Between 11- and 20-million undocumented immigrants live in the United States today, fueling a national fury over citizenship and immigration policy. Many of these are people who are deeply embedded in our communities, yet who have often been painted with one brush as “drug smugglers, human smugglers, gang members and child molesters” (Arizona State Senator Russell Pearce). Because they cannot come forward to defend themselves, their true identities as people remain in the shadows. These images were made inside the homes of undocumented residents in New England, with the goal of using the texture of their living spaces to make visible these human beings, and to provide a window into the very personal paths they have chosen.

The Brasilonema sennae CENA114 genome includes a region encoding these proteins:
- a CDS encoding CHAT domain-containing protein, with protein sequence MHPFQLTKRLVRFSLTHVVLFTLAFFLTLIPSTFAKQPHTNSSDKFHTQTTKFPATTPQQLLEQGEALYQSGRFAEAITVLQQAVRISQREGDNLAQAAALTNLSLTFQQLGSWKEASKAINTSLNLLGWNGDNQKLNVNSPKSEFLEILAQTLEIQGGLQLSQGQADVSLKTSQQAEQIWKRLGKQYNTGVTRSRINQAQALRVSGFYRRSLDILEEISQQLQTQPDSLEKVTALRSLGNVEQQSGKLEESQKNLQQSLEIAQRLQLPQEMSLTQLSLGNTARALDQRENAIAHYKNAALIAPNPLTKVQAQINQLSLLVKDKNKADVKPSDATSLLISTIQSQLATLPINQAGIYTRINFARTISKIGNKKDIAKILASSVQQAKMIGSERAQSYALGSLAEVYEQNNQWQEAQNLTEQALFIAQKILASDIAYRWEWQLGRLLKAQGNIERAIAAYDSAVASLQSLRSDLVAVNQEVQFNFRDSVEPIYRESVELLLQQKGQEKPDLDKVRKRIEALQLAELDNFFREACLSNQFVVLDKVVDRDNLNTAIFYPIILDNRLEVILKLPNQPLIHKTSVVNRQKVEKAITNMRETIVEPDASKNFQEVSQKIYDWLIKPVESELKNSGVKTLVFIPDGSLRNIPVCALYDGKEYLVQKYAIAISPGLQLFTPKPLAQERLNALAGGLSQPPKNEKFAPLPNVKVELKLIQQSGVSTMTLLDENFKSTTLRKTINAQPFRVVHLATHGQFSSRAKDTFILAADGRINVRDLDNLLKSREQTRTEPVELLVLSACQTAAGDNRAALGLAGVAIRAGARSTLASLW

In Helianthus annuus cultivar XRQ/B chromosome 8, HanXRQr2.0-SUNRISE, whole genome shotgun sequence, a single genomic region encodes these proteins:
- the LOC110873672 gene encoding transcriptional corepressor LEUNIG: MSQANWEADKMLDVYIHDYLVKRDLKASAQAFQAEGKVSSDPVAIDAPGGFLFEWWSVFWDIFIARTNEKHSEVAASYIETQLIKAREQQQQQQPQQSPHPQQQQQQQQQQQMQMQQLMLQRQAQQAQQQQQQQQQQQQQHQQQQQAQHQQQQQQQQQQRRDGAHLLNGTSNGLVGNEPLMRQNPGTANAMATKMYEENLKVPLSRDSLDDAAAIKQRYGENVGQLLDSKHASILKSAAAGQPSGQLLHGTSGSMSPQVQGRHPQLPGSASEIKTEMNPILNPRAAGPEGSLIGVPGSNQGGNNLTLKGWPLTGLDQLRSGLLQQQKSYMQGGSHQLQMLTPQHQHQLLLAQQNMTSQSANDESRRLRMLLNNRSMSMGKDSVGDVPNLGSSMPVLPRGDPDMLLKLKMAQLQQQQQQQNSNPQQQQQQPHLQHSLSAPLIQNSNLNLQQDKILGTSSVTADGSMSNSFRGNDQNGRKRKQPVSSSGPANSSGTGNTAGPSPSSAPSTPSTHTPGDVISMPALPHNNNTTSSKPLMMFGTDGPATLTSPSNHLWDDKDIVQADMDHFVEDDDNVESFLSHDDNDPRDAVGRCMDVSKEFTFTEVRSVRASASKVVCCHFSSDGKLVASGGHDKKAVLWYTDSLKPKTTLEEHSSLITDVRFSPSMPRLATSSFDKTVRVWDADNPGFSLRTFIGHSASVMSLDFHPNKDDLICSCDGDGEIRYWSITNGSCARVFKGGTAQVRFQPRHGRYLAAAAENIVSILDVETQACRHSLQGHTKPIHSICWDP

MARY BETH MEEHAN is a photographer and educator who creates meaningful, in-depth portraits of her own communities. Her work addresses issues of immigration, culture, and change, and the emotional charge surrounding them. Her goal is to use her work to create connections among people, and to inspire an empathy that transcends economics, politics, and race. Meehan’s photographic projects have been published worldwide, and have resulted in many exhibitions, including a large-scale photographic installation in her hometown of Brockton, Massachusetts, entitled “City of Champions.” She is based in Providence, and teaches Documentary Photography at MassArt.